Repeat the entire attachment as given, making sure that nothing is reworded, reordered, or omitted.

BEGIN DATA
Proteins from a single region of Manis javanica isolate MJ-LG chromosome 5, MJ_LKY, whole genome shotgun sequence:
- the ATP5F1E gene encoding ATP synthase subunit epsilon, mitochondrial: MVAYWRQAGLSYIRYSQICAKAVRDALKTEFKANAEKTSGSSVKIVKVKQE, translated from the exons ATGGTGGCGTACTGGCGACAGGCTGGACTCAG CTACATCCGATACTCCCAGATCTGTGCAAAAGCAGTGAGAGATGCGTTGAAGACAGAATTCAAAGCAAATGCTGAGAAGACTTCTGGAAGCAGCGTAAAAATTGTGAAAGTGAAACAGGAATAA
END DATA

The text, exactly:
Proteins from a single region of Manis javanica isolate MJ-LG chromosome 5, MJ_LKY, whole genome shotgun sequence:
- the ATP5F1E gene encoding ATP synthase subunit epsilon, mitochondrial: MVAYWRQAGLSYIRYSQICAKAVRDALKTEFKANAEKTSGSSVKIVKVKQE, translated from the exons ATGGTGGCGTACTGGCGACAGGCTGGACTCAG CTACATCCGATACTCCCAGATCTGTGCAAAAGCAGTGAGAGATGCGTTGAAGACAGAATTCAAAGCAAATGCTGAGAAGACTTCTGGAAGCAGCGTAAAAATTGTGAAAGTGAAACAGGAATAA